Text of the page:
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Posts Tagged ‘Faith

The Promised Spirit Through Faith

So that in Christ Jesus the blessing of Abraham might come to the Gentiles, so that we might receive the promised Spirit through faith.
– Galatians 3:14

The Calvinist view is that a person is dead in their sins (Ephesians 2:1-3) and therefore the Spirit must regenerate the dead sinner so that they can hear the gospel, believe, and be saved.  Many appeal to the story of Lazarus in John 11 as an example of regeneration.  Calvinists also appeal to John 3:3 saying that one must be born again to believe and enter the kingdom.

Here in Galatians 3:14 the Calvinist view has a problem.  Paul the Apostle clearly states that we receive the promise of the Spirit through faith.  The Spirit comes through faith.  The Spirit does not come before faith.  This is a problem text for Calvinists.

The Arminian understanding is that all who believe will be saved (John 3:15).  Our view is that the Spirit works through the preaching of the gospel to bring forth faith but He can be resisted and He does not force the person to believe (a point that Calvinists would agree with in regard to force).  John 6:44 is used by both Arminians and Calvinists concerning this work of the Spirit.  The Spirit opens the heart of the sinner to hear the gospel and He enables those who believe to be saved.  The work of regeneration is entirely His work (Titus 3:5-7).  But the belief, while certainly a work of grace, is done by the believer themselves.

The Arminian order of salvation then would be that the Spirit is given to those who believe (Acts 11:17; 15:9).  We are justified before God through faith (Romans 5:1) and at the moment of regeneration, we receive the promised Spirit (Romans 5:5).  There is simply no way around this.

While Charles Spurgeon was no doubt a Calvinist, I do agree with him here:

“If I am to preach the faith in Christ to a man who is regenerated, then the man, being regenerated, is saved already, and it is an unnecessary and ridiculous thing for me to preach Christ to him, and bid him to believe in order to be saved when he is saved already, being regenerate. Am I only to preach faith to those who have it? Absurd, indeed! Is not this waiting till the man is cured and then bringing him the medicine? This is preaching Christ to the righteous and not to sinners.”

Spurgeon battled hyper-Calvinists in his day because Spurgeon rightly preached that all could and should come and be saved while he also believed in unconditional election.  Spurgeon was inconsistent in his theology but for that I am thankful.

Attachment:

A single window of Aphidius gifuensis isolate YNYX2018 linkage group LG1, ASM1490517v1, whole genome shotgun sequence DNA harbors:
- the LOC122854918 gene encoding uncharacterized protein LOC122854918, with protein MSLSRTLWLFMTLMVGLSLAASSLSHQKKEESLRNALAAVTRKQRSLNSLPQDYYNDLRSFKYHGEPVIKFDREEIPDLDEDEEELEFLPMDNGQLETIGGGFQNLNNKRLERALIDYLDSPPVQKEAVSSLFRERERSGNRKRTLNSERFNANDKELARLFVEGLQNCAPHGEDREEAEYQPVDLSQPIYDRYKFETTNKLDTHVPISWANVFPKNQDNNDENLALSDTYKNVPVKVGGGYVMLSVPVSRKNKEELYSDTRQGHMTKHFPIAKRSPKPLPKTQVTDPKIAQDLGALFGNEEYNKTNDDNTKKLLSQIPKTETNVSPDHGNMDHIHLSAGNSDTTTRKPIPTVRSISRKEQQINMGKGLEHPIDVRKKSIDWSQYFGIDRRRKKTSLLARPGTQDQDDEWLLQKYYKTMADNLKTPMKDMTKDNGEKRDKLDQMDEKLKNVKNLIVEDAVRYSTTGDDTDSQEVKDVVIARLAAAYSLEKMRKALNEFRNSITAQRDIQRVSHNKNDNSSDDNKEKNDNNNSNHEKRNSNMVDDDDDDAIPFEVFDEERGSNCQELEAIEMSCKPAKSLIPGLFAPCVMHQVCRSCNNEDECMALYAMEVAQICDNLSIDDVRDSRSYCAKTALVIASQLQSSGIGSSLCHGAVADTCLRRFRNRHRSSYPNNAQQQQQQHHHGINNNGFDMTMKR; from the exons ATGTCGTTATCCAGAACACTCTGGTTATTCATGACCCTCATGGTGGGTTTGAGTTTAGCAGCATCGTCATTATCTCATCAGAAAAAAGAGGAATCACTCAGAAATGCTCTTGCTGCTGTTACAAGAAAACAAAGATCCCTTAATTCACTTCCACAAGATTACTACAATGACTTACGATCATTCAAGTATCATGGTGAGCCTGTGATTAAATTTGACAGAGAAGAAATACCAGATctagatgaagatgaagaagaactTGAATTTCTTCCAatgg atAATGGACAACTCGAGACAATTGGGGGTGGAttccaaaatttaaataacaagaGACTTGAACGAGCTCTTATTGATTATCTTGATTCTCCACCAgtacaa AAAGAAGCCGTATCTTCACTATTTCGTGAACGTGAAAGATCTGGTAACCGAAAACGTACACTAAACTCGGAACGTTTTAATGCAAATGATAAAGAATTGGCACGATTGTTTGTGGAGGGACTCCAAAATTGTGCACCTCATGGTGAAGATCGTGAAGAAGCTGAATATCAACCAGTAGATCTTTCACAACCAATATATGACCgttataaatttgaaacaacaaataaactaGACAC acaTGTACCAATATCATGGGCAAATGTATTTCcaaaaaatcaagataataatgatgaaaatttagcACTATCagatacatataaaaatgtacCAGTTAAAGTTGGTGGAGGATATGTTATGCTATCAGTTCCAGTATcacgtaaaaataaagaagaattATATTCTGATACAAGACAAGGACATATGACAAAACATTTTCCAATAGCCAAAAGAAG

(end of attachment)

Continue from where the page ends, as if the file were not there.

One final point.  Calvinists acknowledge that the Spirit convicts people of their sins before salvation (John 16:8-11).  Even if we grant that the Spirit only convicts those who are elect, how can He convict those who are dead?  The Calvinists would have to preach that the Spirit regenerates before conviction instead of before faith.  What is the point of the Spirit’s convicting work toward dead sinners if the dead sinner must be regenerated to believe the gospel?

The Arminian understanding of the convicting work is consistent with our teaching on prevenient (or enabling) grace.  The Spirit convicts the sinner through the gospel (1 Timothy 1:8-11).  The Spirit takes the law of God and He shows the sinner their sin (Romans 3:19-20; 7:7).  The sinner must believe to be saved (Acts 16:30-31) but the Spirit woos the sinner under the guilt of their sin and He regenerates the sinner who believes the gospel (1 Corinthians 1:21; 2 Thessalonians 2:13-14).

God’s Sovereign Choice

“You Arminians deny the sovereignty of God and you want all the credit for your salvation.  You want man to play his part so that God doesn’t get all the glory.”

These are common arguments that some Calvinists use when arguing for unconditional election.  Calvinists argue that only in Calvinism is God truly glorified in the saving of sinners.  How is this so?  The Calvinist argues that God saves sinners based on His own divine choice.  God is purely arbitrary in His choosing.  He doesn’t acknowledge anything in man nor is His choice based on their faith.  The choosing of God is based only on His own choice.  If asked why God chooses to save so few or why He chooses to save even the Calvinist themselves, the Calvinist will likely answer, “Deuteronomy 29:29.”